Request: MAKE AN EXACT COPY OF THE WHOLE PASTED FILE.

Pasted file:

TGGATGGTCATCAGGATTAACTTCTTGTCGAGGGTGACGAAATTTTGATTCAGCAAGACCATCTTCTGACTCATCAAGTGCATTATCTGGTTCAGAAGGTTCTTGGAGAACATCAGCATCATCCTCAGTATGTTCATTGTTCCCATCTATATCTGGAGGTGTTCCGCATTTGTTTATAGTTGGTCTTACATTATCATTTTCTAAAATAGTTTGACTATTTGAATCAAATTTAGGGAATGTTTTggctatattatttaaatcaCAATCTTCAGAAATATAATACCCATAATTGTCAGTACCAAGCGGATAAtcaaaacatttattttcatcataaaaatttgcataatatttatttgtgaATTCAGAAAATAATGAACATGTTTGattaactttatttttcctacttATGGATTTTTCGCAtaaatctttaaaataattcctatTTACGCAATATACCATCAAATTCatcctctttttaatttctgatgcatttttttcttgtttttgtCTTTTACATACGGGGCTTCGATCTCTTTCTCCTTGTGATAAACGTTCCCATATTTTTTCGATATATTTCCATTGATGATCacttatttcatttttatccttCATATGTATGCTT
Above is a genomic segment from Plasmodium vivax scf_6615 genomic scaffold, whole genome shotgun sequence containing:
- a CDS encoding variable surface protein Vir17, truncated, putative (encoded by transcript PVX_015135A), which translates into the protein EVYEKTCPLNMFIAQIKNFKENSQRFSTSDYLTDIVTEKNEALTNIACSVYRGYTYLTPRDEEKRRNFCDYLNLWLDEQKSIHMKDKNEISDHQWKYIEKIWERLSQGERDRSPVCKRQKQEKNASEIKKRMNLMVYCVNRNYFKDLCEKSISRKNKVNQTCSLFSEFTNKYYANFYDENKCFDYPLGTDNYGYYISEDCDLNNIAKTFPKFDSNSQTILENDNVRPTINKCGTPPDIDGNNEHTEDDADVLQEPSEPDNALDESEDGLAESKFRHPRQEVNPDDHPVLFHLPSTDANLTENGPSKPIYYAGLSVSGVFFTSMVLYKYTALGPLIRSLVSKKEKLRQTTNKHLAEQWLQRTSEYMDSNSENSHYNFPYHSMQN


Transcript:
TGGATGGTCATCAGGATTAACTTCTTGTCGAGGGTGACGAAATTTTGATTCAGCAAGACCATCTTCTGACTCATCAAGTGCATTATCTGGTTCAGAAGGTTCTTGGAGAACATCAGCATCATCCTCAGTATGTTCATTGTTCCCATCTATATCTGGAGGTGTTCCGCATTTGTTTATAGTTGGTCTTACATTATCATTTTCTAAAATAGTTTGACTATTTGAATCAAATTTAGGGAATGTTTTggctatattatttaaatcaCAATCTTCAGAAATATAATACCCATAATTGTCAGTACCAAGCGGATAAtcaaaacatttattttcatcataaaaatttgcataatatttatttgtgaATTCAGAAAATAATGAACATGTTTGattaactttatttttcctacttATGGATTTTTCGCAtaaatctttaaaataattcctatTTACGCAATATACCATCAAATTCatcctctttttaatttctgatgcatttttttcttgtttttgtCTTTTACATACGGGGCTTCGATCTCTTTCTCCTTGTGATAAACGTTCCCATATTTTTTCGATATATTTCCATTGATGATCacttatttcatttttatccttCATATGTATGCTT
Above is a genomic segment from Plasmodium vivax scf_6615 genomic scaffold, whole genome shotgun sequence containing:
- a CDS encoding variable surface protein Vir17, truncated, putative (encoded by transcript PVX_015135A), which translates into the protein EVYEKTCPLNMFIAQIKNFKENSQRFSTSDYLTDIVTEKNEALTNIACSVYRGYTYLTPRDEEKRRNFCDYLNLWLDEQKSIHMKDKNEISDHQWKYIEKIWERLSQGERDRSPVCKRQKQEKNASEIKKRMNLMVYCVNRNYFKDLCEKSISRKNKVNQTCSLFSEFTNKYYANFYDENKCFDYPLGTDNYGYYISEDCDLNNIAKTFPKFDSNSQTILENDNVRPTINKCGTPPDIDGNNEHTEDDADVLQEPSEPDNALDESEDGLAESKFRHPRQEVNPDDHPVLFHLPSTDANLTENGPSKPIYYAGLSVSGVFFTSMVLYKYTALGPLIRSLVSKKEKLRQTTNKHLAEQWLQRTSEYMDSNSENSHYNFPYHSMQN